A guest post by Richard Littauer
I was asked by Zoltan a long time ago to write something for this post, and have so far neglected to come up with anything. I'm about to start a two year Computational Linguistics masters at the University of Saarbrücken, so I figure it is about time I do this, before I am too bogged down to do anything. So, here is some original research I did a couple of years ago for a Lexical Semantics assignment at the University of Edinburgh, while I was in my undergraduate, being taught by Nikolas Gisbourne. His research in this area is largely within the framework of Word Grammar, and he specialises in the event structure of perception verbs (which is the title of his 2010 book released with OUP. I had wanted to take his word grammar and apply it some sort of binary system, but my thoughts quickly went in a different direction. I cover a lot of ground responding to Rappaport Hovav and Levin's work in this are, as well as Pustejovsky, mostly as I didn't want to risk quoting Gisbourne wrong at the time. Here is that different direction, then - it's very rough, and I had no computational background at the time, so it might be a bit out there. Hopefully, I'll get some feedback on this, though, as I think it's interesting and might be an interesting route to pursue. (NB: It's mostly edited from a longer essay, if it sound a bit formal.)
Rappaport Hovav and Levin (1998) and Pustejovsky (1991) both posit representations that map the varying subevents for different types of verbs. Rappaport Hovav and Levin front an articulated, linear structure which uses rules following the aspectual, Vendler-Dowty classification of verbs. They show the varying complexity of verbs by embedding subevents within subevents. Pustejovesky (1991), on the other hand, uses a tiered, minimalist theory to cover the same ground. So, let's outline the differences and similarities between their representations, and then I'll go on to present my original theory that seeks to deal with some of the issues not covered by the other representations - generally by putting forth a system that codes the sublexical information in a computational-like framework.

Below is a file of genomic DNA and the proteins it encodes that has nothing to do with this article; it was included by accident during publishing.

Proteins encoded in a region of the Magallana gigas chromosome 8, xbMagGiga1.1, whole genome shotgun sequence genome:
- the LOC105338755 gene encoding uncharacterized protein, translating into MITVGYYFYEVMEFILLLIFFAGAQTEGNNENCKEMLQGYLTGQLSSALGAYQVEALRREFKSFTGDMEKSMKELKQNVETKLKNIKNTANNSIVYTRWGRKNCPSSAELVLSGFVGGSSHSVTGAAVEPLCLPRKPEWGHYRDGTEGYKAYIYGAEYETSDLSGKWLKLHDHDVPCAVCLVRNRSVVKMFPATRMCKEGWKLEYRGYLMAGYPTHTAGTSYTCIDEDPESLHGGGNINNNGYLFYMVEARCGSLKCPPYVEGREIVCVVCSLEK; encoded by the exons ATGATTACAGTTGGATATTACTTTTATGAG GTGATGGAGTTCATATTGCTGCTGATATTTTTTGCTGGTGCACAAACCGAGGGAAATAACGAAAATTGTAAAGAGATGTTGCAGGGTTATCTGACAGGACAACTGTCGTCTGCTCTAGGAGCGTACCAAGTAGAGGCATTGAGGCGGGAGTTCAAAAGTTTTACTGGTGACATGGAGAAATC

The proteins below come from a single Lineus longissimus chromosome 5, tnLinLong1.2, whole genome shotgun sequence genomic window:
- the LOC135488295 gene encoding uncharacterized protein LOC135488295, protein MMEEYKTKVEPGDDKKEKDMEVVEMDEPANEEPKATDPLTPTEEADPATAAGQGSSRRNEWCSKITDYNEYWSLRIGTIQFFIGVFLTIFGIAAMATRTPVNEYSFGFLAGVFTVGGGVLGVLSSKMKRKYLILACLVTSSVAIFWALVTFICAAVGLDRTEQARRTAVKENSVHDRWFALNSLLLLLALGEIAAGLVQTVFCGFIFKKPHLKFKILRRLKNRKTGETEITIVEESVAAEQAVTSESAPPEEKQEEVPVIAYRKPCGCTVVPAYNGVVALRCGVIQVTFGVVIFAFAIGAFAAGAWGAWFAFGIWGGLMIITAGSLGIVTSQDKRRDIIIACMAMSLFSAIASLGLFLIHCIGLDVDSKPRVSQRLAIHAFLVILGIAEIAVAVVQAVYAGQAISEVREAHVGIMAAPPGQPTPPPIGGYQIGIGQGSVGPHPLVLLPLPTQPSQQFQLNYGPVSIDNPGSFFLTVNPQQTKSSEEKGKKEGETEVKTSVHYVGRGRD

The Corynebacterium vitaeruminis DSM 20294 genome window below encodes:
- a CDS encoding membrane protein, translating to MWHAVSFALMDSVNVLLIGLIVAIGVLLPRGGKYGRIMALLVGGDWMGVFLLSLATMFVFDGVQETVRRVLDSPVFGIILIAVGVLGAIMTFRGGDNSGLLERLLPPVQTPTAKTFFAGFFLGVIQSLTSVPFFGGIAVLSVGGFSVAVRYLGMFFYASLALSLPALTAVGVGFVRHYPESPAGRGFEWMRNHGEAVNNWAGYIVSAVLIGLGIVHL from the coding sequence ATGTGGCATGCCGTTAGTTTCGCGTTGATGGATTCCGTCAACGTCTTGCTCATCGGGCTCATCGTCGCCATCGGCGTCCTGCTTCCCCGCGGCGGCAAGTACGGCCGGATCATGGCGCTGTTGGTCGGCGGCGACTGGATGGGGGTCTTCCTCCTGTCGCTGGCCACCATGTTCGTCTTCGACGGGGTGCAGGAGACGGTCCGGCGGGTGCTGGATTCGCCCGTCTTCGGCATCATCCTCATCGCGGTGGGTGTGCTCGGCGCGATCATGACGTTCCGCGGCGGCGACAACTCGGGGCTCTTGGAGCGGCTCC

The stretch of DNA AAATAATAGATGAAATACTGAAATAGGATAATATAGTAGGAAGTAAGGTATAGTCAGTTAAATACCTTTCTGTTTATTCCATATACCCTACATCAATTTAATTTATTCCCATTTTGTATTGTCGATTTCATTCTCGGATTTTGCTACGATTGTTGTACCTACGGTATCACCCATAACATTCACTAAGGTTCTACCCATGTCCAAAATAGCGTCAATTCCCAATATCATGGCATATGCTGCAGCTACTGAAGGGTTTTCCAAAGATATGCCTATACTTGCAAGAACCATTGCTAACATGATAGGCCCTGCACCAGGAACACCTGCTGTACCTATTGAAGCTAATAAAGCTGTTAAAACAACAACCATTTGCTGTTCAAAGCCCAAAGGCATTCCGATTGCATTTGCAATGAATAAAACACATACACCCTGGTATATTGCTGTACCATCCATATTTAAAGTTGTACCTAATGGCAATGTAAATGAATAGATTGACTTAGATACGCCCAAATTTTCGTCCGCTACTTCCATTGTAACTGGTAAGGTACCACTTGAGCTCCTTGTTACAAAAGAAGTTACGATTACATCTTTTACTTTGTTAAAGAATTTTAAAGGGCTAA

Rappaport Hovav & Levin's Theory
Rappaport Hovav and Levin distinguish two components of verb meaning: the ‘constant’ and the primitive predicate. The former is useful as an idiosyncratic element of meaning for distinguishing a verbs classification, whereas the latter is “the lexical property of a verb that is taken to determine it’s syntactic behaviour...[so] a verb’s meaning consists of an association of a constant with a particular lexical semantic template.” (Rappaport Hovav and Levin 1998: 107) Lexical semantic templates, called event structure templates (ES) by Rappaport Hovav and Levin, are the rules presented in order to understand this meaning and what influences it. The classification is based on the aspectual classification of verbs first laid out by Vendler (1967) and Dowty (1979) , which essentially delegate a verb or a subevent into the template of a simple state; a simple action; a complex, inchoative/change-of-state achievement; or a complex, causative accomplishment. Rappaport Hovav and Levin posit the following ESs:
- a. Activity: [ x ACT <MANNER> ]
- b. State: [ x <STATE> ]
- c. Achievement: [ BECOME [ x <STATE> ]
- d. Accomplishment: [ [ x ACT <MANNER> ] CAUSE [ BECOME [ y <STATE> ] ] ]
- e. Accomplishment: [ x CAUSE [ BECOME [ y <STATE> ] ] ]
As these are templates of verbal polysemy, not syntactic or categorical constructions, each verb aligns by default to one of these mappings. Importantly, they state that some verbs may be augmented to fill different templates: the result construction, for instance, allows an achievement verb to fit into the accomplishment template, as seen below: (Rappaport Hovav and Levin 1988: 103)
- a. Cinderella scrubbed her fingers to the bone.
- b. *The clumsy child broke his knuckles to the bone.